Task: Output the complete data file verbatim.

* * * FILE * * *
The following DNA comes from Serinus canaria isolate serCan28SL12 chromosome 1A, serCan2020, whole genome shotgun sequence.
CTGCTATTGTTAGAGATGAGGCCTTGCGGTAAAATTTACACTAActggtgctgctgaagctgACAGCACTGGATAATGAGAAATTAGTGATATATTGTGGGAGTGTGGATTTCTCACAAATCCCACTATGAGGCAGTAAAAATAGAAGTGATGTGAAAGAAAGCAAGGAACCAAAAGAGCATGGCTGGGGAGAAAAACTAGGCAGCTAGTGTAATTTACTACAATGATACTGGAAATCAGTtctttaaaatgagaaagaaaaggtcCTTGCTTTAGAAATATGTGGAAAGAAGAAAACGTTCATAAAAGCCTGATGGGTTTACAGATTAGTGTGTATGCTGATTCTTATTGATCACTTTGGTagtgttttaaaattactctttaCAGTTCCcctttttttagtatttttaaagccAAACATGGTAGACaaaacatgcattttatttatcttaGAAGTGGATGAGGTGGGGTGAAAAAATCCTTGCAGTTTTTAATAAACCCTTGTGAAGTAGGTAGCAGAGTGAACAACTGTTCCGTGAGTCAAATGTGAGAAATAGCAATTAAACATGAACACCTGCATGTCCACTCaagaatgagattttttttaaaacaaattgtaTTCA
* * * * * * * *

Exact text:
The following DNA comes from Serinus canaria isolate serCan28SL12 chromosome 1A, serCan2020, whole genome shotgun sequence.
CTGCTATTGTTAGAGATGAGGCCTTGCGGTAAAATTTACACTAActggtgctgctgaagctgACAGCACTGGATAATGAGAAATTAGTGATATATTGTGGGAGTGTGGATTTCTCACAAATCCCACTATGAGGCAGTAAAAATAGAAGTGATGTGAAAGAAAGCAAGGAACCAAAAGAGCATGGCTGGGGAGAAAAACTAGGCAGCTAGTGTAATTTACTACAATGATACTGGAAATCAGTtctttaaaatgagaaagaaaaggtcCTTGCTTTAGAAATATGTGGAAAGAAGAAAACGTTCATAAAAGCCTGATGGGTTTACAGATTAGTGTGTATGCTGATTCTTATTGATCACTTTGGTagtgttttaaaattactctttaCAGTTCCcctttttttagtatttttaaagccAAACATGGTAGACaaaacatgcattttatttatcttaGAAGTGGATGAGGTGGGGTGAAAAAATCCTTGCAGTTTTTAATAAACCCTTGTGAAGTAGGTAGCAGAGTGAACAACTGTTCCGTGAGTCAAATGTGAGAAATAGCAATTAAACATGAACACCTGCATGTCCACTCaagaatgagattttttttaaaacaaattgtaTTCA